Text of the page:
The other notable design element is that this was the first BMW use of “roundie” tail lights - a feature that would rise to prominence with the 2002 a few years later. So yes, this design mostly influenced BMW, but bits and pieces seeped into other designs around the world. Only about 603 3200s were made, so good luck finding one. But you can more easily find examples of related designs that followed, such as the 3.0 CS or 2002.
5 Alfa Romeo Alfasud
Nothing about the Alfasud was traditional for Alfa Romeo from the design to the mechanicals to where it was built. The flat-four engine and front-wheel-drive gave Giugiaro more freedom to design around the drivetrain, so he could let form follow function, which in this case was to provide as much interior space and flexibility as possible.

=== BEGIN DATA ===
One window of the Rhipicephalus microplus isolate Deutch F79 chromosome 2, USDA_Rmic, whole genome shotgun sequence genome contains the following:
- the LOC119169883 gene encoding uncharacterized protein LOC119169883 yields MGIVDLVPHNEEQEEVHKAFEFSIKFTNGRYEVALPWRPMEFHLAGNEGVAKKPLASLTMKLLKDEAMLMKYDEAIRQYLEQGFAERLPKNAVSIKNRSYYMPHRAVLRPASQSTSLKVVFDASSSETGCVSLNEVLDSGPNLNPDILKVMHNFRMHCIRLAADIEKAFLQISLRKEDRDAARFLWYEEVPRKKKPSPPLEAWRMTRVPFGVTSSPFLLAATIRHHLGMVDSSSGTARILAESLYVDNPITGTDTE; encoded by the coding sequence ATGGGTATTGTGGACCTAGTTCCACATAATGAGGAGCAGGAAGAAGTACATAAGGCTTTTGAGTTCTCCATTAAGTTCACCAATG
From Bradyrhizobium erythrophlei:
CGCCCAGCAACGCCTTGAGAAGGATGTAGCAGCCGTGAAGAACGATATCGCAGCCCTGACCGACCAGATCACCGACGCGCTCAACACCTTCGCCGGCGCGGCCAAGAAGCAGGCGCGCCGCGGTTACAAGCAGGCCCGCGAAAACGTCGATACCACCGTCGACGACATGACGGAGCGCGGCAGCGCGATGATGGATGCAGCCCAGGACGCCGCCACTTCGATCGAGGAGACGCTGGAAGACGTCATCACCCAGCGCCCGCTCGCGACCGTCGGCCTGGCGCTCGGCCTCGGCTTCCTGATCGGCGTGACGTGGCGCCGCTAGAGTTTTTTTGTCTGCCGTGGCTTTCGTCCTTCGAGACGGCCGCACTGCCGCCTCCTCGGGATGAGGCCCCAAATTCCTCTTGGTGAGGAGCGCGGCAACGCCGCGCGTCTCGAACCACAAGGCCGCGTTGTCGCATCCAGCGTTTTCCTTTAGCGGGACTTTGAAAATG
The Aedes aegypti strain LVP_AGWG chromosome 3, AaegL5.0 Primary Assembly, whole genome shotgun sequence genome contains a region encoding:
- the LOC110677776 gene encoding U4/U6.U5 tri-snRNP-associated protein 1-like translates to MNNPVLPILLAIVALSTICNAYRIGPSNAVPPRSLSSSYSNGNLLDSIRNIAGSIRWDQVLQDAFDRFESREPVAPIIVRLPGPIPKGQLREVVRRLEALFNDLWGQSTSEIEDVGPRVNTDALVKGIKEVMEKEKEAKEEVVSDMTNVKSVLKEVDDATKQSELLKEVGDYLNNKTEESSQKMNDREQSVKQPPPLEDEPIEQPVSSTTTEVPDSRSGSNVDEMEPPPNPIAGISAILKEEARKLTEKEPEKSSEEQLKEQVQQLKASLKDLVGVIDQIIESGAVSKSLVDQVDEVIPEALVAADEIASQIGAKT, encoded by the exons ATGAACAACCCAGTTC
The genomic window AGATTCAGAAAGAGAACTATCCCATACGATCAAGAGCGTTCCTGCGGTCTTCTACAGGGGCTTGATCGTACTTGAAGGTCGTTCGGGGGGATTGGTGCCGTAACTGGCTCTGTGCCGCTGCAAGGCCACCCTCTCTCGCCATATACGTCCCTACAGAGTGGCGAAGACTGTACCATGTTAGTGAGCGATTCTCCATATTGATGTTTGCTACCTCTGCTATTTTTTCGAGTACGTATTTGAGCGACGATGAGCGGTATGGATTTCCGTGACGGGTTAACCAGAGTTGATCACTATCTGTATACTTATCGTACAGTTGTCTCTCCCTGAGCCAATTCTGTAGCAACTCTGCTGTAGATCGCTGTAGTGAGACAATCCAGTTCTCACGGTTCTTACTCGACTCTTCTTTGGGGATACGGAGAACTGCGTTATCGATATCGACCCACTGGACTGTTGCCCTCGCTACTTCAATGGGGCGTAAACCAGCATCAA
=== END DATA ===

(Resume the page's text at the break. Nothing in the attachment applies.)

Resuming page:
With front and rear seats that folded flat and a dashboard that featured a full-width storage shelf, the Alfasud was all about flexibility. Yet it was based on a simple two-box design format that Giugiaro would visit time and time again, as it maximized interior space and utility. In the case of the Alfasud, it would appear in a variety of body styles from coupé to hatchback to wagon. Unfortunately, while the Alfasud was lauded by the motoring press and owners, the love faded as quickly as the cars rusted. They were never offered in the U.S., so finding one locally could be a challenge, but as they’re all over 25 years old, you can import one without much trouble - if you can find a good one.
4 Fiat Panda